Zoekresultaat: 5 artikelen

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Jaar 2006 x
Artikel

De diplomademocratie

Over de spanning tussen meritocratie en democratie

Tijdschrift Beleid en Maatschappij, Aflevering 4 2006
Auteurs Mark Bovens
SamenvattingAuteursinformatie

    Contemporary western democracies, such the United States, Great Britain, and The Netherlands have become diploma democracies. They are ruled by the well educated, whereas the least educated, even though they still comprise about half of the population, have virtually vanished from most political arenas. Of course, the well educated have always been more politically active than the less educated, but in the past decades this gap has widened substantially. Well-educated citizens are more inclined to vote, to write letters to the editor, or to visit consultative or deliberative meetings than citizens with a low level of education; and most, if not all, members of parliament, all the political officials, and almost all of the political advocates and lobbyists, have college or graduate degrees. The paper substantiates the rise of diploma democracy in The Netherlands, discusses what is problematic about such an educational meritocracy in the context of democracy, and looks at what could be done to mitigate or remedy some of its negative effects.


Mark Bovens
Prof. dr. Mark Bovens is als hoogleraar Bestuurskunde verbonden aan de Utrechtse School voor Bestuurs- en Organisatiewetenschap van de Universiteit Utrecht, Bijlhouwerstraat 6, 3511 ZC Utrecht. Zijn meest recente boek is De digitale republiek: Democratie en rechtsstaat in de informatiemaatschappij (AUP 2003). Correspondentiegegevens: m.a.p.bovens@uu.nl www.usg.uu.nl/research/m.bovens
Article

Stille revolutie, contra-revolutie of cultureel conflict?

Veranderingen in de politieke cultuur en hun invloed op het verband tussen klassenpositie en stemgedrag

Tijdschrift Res Publica, Aflevering 4 2006
Auteurs Jeroen Van der Waal en Peter Achterberg
SamenvattingAuteursinformatie

    This paper deals with the linkage between changes in the political culture and changes in class-party alignments. First, we investigate how the political culture in Western countries has changed over time. Three views are tested using data on party-manifestos. The first predicts that only new-leftist issues will increase in salience. The second predicts that both new-leftist and new-rightist issues will emerge at the same time. The third, which is empirically corroborated, predicts that first new-leftist issues will emerge followed by a rise in new rightist issues.
    Second, we investigate how the emergence of these new issues has affected the traditional class-party alignments. We show that the middle class increasingly votes left-wing as newleftist issues become more important and that the working class increasingly votes rightwing as new-rightist issues become more important. The middle class also appears to alienate from the traditional party of their class as new-rightist issues rise in salience.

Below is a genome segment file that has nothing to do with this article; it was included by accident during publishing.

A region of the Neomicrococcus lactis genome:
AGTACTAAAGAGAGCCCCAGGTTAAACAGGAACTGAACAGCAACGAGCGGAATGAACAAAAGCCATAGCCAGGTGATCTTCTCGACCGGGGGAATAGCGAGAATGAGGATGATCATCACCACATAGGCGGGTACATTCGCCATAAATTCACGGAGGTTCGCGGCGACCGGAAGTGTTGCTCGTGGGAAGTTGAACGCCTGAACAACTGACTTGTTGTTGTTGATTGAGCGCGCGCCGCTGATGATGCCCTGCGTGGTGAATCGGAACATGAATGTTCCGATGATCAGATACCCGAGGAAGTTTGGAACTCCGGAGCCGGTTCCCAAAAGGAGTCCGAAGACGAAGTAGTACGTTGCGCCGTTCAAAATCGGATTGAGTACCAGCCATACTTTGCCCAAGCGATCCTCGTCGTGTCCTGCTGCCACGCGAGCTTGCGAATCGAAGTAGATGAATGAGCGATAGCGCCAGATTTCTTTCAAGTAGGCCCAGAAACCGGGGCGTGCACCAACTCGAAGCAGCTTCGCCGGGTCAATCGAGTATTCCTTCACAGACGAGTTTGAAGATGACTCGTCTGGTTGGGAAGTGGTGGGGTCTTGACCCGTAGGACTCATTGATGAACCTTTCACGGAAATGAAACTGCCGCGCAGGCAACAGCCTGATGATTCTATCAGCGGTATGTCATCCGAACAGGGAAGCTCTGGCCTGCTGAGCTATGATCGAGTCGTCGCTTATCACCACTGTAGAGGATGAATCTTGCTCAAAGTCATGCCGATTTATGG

Jeroen Van der Waal
Onderzoeker aan de vakgroep Sociologie, Erasmus Universiteit Rotterdam en aan de Amsterdam School for Social Research.

Peter Achterberg
Onderzoeker aan de vakgroep Sociologie, Erasmus Universiteit Rotterdam en aan de Amsterdam School for Social Research.

    This study reports the results of qualitative interviews with 28 extreme right wing activists in Flanders (Belgium). We focus on the (ideological) motives for activism (why did they become active?) and the trajectory followed in becoming active (how did they become active?). The results show that these activists are primarily motivated by ethnic nationalism. All other ideological stands (e.g. rejection of foreigners, authoritarian attitudes and rejection of actual politics in Belgium) seem to be derived from this core of ethnic nationalism. The trajectory followed is primarily one that relates to socialization and continuity: most interviewees grew up in a family in which nationalism was of primordial importance. A minority of respondents, however, followed trajectories that refer to compliance or to conversion (deprivation).


Hans De Witte
Hoofddocent aan het Departement Psychologie, K.U.Leuven.
Article

Belgian Politics in 2005

Tijdschrift Res Publica, Aflevering 2-3 2006
Auteurs Sam Depauw en Mark Deweerdt
Auteursinformatie

Sam Depauw
Postdoctoral Fellow of the Fund for Scientific Research – Flanders at the University of Leuven.

Mark Deweerdt
Political Journalist of De Tijd.

    At least four criterions/methods to measure mechanical effects of electoral systems can be distinguished: measuring disproportionality, the reduction in number of parties, the party advantages and the threshold percentages. In this manuscript we focus on the thresholds. We first concentrate on a description of legal, theoretical, and empirical thresholds as measures of mechanical effects. Further, we analyse the relationship between (the natural logarithm) of district magnitude and the empirical threshold and between the empirical threshold and the effective number of parties. As starting point we take districts in Spain, Portugal and Hungary as the level of analysis. We clearly show that there is a negative causal connection between district magnitude and the threshold percentage and between threshold percentage and the number of parties.


Patrick Vander Weyden
Doctor-assistent aan de K.U.Brussel en Vice-directeur van het Instituut voor Politieke Sociologie en Methodologie (IPSoM).
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